• In the past, such decorative oil candles have most commonly employed bottles with a neck portion with a wick extending through the neck portion of a glass container wherein the glass container was a closed container and the bottle closure through which the wick passed was a porcelain plug.
  • In other instances, the wick was contained in a slender glass cylinder which had an enlarged head which prevented it from dropping through the bottle neck. Where the bottle opening was larger than the enlarged head, a grommet with an external diameter large enough to span the opening and an interior diameter less than that of the enlarged head was placed over the opening.
  • These “closed system” candles made it difficult on a user to refill the device, requiring the device be dismantled to either refill the oil or replace a wick. Further, some oil candles were assembled in such a manner as to prevent a user from replacing oil or the wick at all. And, perhaps most frustrating was the limitation of container. A user could not modify the container utilized by transferring the wick apparatus to another container thereby utilizing the existing “candle portion” while changing a part of the overall look with the ability to change the container. Finally, the “closed system” candles were limited to “closed containers”, thereby limiting the look of the candle to the closed container.
  • Known in the art at the time of the filing of this application is an incendiary fragrance device described as a dispenser of volatiles (aromatics) utilizing heating of a solid fuel, disclosed in U.S. Pat. No. 6,780,382 to Furner et al. The Furner aromatic device utilizes a heat sink disposed in a solid fuel. Lighting the wick in the device of Furner volatilizes aromatics within the solid fuel by distributing the heat along the fins and into a simmer plate beneath the fuel, essentially dispersing all possible heat along the fins and simmer plate to liquefy the fuel and heat it sufficiently to volatilize the aromatics to disperse the scent. The simmer plate and solid fuel are described as essential portions of this air freshening device. The present invention differs from the Furner device in that it is dispersed in liquid candle/lamp oil, not a solid fuel and does not require the use of a simmer plate. The object of the invention is to utilize the candle body as a heat sink to disperse heat from the candle to the oil to prevent dangerous flashovers (previously avoided by using closed systems). The heat sink distributes some heat to the oil sufficient to avoid flashover but does not actively heat the oil (or in the case of the Furner device, the solid fuel) to the highest temperature possible (as is needed in the Furner device to optimize aerosolization of volatile compounds, causing greater scent distribution).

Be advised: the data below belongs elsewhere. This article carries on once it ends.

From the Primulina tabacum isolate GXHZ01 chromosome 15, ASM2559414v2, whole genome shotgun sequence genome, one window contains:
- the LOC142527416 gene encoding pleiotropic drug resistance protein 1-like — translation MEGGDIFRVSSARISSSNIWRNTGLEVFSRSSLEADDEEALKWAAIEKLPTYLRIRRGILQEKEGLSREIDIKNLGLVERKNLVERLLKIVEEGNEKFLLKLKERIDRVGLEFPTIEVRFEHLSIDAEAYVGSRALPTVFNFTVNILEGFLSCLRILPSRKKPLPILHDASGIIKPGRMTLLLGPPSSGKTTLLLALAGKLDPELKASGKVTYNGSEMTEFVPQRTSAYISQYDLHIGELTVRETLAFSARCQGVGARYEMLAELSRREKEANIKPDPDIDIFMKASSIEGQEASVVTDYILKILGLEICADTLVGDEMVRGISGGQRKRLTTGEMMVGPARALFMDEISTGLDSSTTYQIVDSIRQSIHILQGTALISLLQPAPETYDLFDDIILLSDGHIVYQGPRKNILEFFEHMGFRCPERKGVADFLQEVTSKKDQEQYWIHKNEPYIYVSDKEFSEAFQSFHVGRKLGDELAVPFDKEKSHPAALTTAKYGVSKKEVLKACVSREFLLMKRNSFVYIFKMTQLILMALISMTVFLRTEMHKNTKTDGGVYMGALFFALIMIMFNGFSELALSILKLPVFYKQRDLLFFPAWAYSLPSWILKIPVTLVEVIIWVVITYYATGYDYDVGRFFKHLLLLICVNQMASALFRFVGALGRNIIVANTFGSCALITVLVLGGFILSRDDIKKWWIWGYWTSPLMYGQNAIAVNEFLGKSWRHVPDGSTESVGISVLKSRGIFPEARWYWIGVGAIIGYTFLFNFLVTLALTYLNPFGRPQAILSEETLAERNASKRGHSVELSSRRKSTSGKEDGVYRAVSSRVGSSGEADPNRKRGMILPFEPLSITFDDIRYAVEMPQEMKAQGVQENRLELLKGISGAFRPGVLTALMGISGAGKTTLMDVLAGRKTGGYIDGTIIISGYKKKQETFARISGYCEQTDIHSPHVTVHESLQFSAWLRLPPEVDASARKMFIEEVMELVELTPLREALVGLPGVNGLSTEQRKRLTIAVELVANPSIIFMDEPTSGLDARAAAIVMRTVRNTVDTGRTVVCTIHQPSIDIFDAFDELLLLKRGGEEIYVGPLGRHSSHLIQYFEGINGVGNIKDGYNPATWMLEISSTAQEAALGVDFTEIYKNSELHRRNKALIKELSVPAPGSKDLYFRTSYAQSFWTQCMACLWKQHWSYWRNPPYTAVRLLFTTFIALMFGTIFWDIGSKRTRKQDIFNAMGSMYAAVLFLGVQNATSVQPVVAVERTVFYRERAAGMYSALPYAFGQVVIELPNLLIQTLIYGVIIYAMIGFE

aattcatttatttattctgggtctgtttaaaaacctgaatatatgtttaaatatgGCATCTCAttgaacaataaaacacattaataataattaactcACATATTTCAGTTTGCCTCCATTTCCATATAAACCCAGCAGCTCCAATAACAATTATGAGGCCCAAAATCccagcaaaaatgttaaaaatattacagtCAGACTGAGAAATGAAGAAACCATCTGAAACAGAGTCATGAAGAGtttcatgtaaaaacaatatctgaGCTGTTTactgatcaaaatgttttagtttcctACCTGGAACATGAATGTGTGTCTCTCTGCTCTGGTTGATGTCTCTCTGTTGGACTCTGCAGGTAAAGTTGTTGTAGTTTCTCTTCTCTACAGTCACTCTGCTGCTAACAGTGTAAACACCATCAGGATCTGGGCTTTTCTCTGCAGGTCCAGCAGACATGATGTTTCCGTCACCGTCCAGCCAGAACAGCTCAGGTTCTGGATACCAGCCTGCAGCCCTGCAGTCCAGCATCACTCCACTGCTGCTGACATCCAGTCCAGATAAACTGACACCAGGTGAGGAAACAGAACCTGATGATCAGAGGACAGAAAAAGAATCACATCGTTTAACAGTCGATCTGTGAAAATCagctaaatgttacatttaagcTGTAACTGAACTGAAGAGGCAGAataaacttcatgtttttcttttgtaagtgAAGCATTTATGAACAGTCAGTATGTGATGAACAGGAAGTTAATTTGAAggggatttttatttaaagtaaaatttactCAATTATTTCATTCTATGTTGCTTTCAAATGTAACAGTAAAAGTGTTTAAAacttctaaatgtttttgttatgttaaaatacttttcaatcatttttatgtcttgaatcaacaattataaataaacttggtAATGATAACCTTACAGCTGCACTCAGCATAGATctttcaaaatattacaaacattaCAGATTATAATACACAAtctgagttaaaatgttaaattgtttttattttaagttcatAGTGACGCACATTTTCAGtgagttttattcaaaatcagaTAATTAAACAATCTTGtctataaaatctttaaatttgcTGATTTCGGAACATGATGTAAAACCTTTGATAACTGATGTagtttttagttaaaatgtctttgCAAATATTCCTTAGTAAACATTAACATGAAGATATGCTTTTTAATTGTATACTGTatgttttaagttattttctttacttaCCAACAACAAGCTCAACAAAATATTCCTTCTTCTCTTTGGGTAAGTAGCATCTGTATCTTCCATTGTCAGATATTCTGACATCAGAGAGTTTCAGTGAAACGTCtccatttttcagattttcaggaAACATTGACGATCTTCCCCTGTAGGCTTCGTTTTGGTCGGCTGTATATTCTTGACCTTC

• Additionally, the present device utilizes a great improvement by incorporation of a metal wick which does not burn and therefore does not need replacing as other wicks known in the art.